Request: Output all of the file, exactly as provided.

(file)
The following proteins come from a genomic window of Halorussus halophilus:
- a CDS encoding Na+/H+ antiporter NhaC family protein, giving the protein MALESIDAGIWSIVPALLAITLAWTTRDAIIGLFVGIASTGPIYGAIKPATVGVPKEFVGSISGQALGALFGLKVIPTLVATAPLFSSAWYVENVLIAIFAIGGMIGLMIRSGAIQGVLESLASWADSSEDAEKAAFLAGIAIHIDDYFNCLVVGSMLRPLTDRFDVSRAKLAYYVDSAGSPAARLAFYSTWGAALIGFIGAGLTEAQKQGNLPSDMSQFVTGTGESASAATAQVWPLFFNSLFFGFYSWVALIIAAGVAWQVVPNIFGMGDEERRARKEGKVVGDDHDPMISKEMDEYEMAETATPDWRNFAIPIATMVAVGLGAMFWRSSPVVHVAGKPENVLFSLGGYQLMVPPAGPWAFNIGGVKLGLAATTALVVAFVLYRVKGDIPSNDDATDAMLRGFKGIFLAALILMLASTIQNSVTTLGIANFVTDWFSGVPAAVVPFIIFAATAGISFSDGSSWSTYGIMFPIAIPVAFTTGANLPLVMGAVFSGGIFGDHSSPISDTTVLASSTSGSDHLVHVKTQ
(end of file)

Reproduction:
The following proteins come from a genomic window of Halorussus halophilus:
- a CDS encoding Na+/H+ antiporter NhaC family protein, giving the protein MALESIDAGIWSIVPALLAITLAWTTRDAIIGLFVGIASTGPIYGAIKPATVGVPKEFVGSISGQALGALFGLKVIPTLVATAPLFSSAWYVENVLIAIFAIGGMIGLMIRSGAIQGVLESLASWADSSEDAEKAAFLAGIAIHIDDYFNCLVVGSMLRPLTDRFDVSRAKLAYYVDSAGSPAARLAFYSTWGAALIGFIGAGLTEAQKQGNLPSDMSQFVTGTGESASAATAQVWPLFFNSLFFGFYSWVALIIAAGVAWQVVPNIFGMGDEERRARKEGKVVGDDHDPMISKEMDEYEMAETATPDWRNFAIPIATMVAVGLGAMFWRSSPVVHVAGKPENVLFSLGGYQLMVPPAGPWAFNIGGVKLGLAATTALVVAFVLYRVKGDIPSNDDATDAMLRGFKGIFLAALILMLASTIQNSVTTLGIANFVTDWFSGVPAAVVPFIIFAATAGISFSDGSSWSTYGIMFPIAIPVAFTTGANLPLVMGAVFSGGIFGDHSSPISDTTVLASSTSGSDHLVHVKTQ